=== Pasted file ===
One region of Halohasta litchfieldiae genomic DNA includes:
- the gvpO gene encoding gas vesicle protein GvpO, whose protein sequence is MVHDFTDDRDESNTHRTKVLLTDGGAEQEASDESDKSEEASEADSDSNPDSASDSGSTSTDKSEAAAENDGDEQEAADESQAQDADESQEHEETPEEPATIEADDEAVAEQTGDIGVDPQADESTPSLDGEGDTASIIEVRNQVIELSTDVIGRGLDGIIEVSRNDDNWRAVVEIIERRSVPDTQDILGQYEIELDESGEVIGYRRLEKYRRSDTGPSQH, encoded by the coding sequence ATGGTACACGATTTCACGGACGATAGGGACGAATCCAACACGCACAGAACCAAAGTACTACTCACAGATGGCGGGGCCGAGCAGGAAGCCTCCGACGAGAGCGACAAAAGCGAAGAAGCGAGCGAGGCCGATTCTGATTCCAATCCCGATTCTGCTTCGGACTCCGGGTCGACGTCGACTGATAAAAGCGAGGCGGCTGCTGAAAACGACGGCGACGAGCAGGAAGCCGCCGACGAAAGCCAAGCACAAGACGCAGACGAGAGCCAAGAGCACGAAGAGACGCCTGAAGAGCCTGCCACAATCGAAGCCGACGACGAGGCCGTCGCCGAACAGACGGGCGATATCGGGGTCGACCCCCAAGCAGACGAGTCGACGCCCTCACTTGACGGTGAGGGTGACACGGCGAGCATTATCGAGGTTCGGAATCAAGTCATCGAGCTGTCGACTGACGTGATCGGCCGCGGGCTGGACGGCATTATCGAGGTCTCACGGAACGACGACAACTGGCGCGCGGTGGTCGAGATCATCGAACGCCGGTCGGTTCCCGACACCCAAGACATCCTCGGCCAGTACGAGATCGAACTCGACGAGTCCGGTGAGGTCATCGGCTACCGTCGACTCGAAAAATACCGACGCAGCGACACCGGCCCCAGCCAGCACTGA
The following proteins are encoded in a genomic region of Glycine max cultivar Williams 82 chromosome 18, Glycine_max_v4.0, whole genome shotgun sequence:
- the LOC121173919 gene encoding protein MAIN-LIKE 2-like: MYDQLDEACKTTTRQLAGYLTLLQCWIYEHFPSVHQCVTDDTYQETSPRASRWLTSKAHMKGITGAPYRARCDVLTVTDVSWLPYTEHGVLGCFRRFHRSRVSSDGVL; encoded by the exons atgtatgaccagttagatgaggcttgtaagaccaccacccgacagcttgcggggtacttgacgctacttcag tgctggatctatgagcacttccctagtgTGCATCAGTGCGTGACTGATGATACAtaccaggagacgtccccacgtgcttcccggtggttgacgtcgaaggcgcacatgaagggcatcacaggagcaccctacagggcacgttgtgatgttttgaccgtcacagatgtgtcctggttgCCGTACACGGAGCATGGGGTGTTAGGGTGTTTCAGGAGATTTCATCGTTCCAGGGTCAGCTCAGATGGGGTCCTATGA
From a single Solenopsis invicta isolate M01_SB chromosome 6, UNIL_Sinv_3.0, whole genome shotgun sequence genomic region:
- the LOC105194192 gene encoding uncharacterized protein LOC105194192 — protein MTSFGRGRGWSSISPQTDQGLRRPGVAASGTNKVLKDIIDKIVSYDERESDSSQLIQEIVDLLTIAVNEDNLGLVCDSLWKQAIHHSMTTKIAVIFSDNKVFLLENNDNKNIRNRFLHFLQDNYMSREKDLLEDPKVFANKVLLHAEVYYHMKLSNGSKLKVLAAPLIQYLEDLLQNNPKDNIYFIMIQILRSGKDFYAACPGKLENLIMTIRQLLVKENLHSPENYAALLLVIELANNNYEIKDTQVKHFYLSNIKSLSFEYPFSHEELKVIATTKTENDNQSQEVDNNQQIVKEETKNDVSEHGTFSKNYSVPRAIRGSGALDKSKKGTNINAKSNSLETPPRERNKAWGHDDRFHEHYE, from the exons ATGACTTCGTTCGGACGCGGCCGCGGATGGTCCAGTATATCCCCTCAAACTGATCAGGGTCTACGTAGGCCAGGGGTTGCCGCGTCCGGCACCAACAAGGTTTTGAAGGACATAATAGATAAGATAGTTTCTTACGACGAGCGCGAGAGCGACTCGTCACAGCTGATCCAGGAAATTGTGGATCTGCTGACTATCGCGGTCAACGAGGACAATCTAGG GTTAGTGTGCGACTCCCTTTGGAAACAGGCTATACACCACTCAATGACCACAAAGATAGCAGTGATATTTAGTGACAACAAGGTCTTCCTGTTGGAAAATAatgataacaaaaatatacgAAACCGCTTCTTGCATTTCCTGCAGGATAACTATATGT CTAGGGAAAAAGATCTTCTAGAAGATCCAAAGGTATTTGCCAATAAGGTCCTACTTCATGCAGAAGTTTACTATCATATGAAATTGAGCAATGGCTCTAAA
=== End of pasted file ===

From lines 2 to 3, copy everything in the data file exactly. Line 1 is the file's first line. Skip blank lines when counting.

- the gvpO gene encoding gas vesicle protein GvpO, whose protein sequence is MVHDFTDDRDESNTHRTKVLLTDGGAEQEASDESDKSEEASEADSDSNPDSASDSGSTSTDKSEAAAENDGDEQEAADESQAQDADESQEHEETPEEPATIEADDEAVAEQTGDIGVDPQADESTPSLDGEGDTASIIEVRNQVIELSTDVIGRGLDGIIEVSRNDDNWRAVVEIIERRSVPDTQDILGQYEIELDESGEVIGYRRLEKYRRSDTGPSQH, encoded by the coding sequence ATGGTACACGATTTCACGGACGATAGGGACGAATCCAACACGCACAGAACCAAAGTACTACTCACAGATGGCGGGGCCGAGCAGGAAGCCTCCGACGAGAGCGACAAAAGCGAAGAAGCGAGCGAGGCCGATTCTGATTCCAATCCCGATTCTGCTTCGGACTCCGGGTCGACGTCGACTGATAAAAGCGAGGCGGCTGCTGAAAACGACGGCGACGAGCAGGAAGCCGCCGACGAAAGCCAAGCACAAGACGCAGACGAGAGCCAAGAGCACGAAGAGACGCCTGAAGAGCCTGCCACAATCGAAGCCGACGACGAGGCCGTCGCCGAACAGACGGGCGATATCGGGGTCGACCCCCAAGCAGACGAGTCGACGCCCTCACTTGACGGTGAGGGTGACACGGCGAGCATTATCGAGGTTCGGAATCAAGTCATCGAGCTGTCGACTGACGTGATCGGCCGCGGGCTGGACGGCATTATCGAGGTCTCACGGAACGACGACAACTGGCGCGCGGTGGTCGAGATCATCGAACGCCGGTCGGTTCCCGACACCCAAGACATCCTCGGCCAGTACGAGATCGAACTCGACGAGTCCGGTGAGGTCATCGGCTACCGTCGACTCGAAAAATACCGACGCAGCGACACCGGCCCCAGCCAGCACTGA
The following proteins are encoded in a genomic region of Glycine max cultivar Williams 82 chromosome 18, Glycine_max_v4.0, whole genome shotgun sequence: